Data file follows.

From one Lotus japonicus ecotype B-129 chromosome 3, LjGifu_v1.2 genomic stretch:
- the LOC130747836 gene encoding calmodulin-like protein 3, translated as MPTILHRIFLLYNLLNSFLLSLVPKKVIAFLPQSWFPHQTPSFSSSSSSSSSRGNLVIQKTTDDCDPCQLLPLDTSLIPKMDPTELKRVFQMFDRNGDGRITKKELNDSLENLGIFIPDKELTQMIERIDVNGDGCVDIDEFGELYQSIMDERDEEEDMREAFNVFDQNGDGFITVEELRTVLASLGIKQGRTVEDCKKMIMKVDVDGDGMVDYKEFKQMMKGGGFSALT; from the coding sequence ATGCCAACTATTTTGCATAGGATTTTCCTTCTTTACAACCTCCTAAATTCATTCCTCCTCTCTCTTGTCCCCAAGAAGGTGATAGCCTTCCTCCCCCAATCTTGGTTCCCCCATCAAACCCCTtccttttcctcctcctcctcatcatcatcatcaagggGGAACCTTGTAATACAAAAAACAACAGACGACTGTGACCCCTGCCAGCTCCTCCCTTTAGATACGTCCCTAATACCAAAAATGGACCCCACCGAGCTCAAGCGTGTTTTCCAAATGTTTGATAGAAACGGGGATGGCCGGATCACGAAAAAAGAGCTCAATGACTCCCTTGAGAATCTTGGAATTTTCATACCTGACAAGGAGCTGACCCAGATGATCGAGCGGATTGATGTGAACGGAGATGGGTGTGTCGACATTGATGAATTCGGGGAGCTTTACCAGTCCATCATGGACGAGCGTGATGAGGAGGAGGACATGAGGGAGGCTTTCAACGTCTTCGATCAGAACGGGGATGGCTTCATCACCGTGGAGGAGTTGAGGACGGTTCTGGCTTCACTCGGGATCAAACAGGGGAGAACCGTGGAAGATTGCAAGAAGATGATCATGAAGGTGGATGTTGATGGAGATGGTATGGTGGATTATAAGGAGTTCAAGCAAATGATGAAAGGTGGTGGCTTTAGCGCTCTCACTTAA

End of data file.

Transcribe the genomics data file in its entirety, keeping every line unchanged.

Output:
From one Lotus japonicus ecotype B-129 chromosome 3, LjGifu_v1.2 genomic stretch:
- the LOC130747836 gene encoding calmodulin-like protein 3, translated as MPTILHRIFLLYNLLNSFLLSLVPKKVIAFLPQSWFPHQTPSFSSSSSSSSSRGNLVIQKTTDDCDPCQLLPLDTSLIPKMDPTELKRVFQMFDRNGDGRITKKELNDSLENLGIFIPDKELTQMIERIDVNGDGCVDIDEFGELYQSIMDERDEEEDMREAFNVFDQNGDGFITVEELRTVLASLGIKQGRTVEDCKKMIMKVDVDGDGMVDYKEFKQMMKGGGFSALT; from the coding sequence ATGCCAACTATTTTGCATAGGATTTTCCTTCTTTACAACCTCCTAAATTCATTCCTCCTCTCTCTTGTCCCCAAGAAGGTGATAGCCTTCCTCCCCCAATCTTGGTTCCCCCATCAAACCCCTtccttttcctcctcctcctcatcatcatcatcaagggGGAACCTTGTAATACAAAAAACAACAGACGACTGTGACCCCTGCCAGCTCCTCCCTTTAGATACGTCCCTAATACCAAAAATGGACCCCACCGAGCTCAAGCGTGTTTTCCAAATGTTTGATAGAAACGGGGATGGCCGGATCACGAAAAAAGAGCTCAATGACTCCCTTGAGAATCTTGGAATTTTCATACCTGACAAGGAGCTGACCCAGATGATCGAGCGGATTGATGTGAACGGAGATGGGTGTGTCGACATTGATGAATTCGGGGAGCTTTACCAGTCCATCATGGACGAGCGTGATGAGGAGGAGGACATGAGGGAGGCTTTCAACGTCTTCGATCAGAACGGGGATGGCTTCATCACCGTGGAGGAGTTGAGGACGGTTCTGGCTTCACTCGGGATCAAACAGGGGAGAACCGTGGAAGATTGCAAGAAGATGATCATGAAGGTGGATGTTGATGGAGATGGTATGGTGGATTATAAGGAGTTCAAGCAAATGATGAAAGGTGGTGGCTTTAGCGCTCTCACTTAA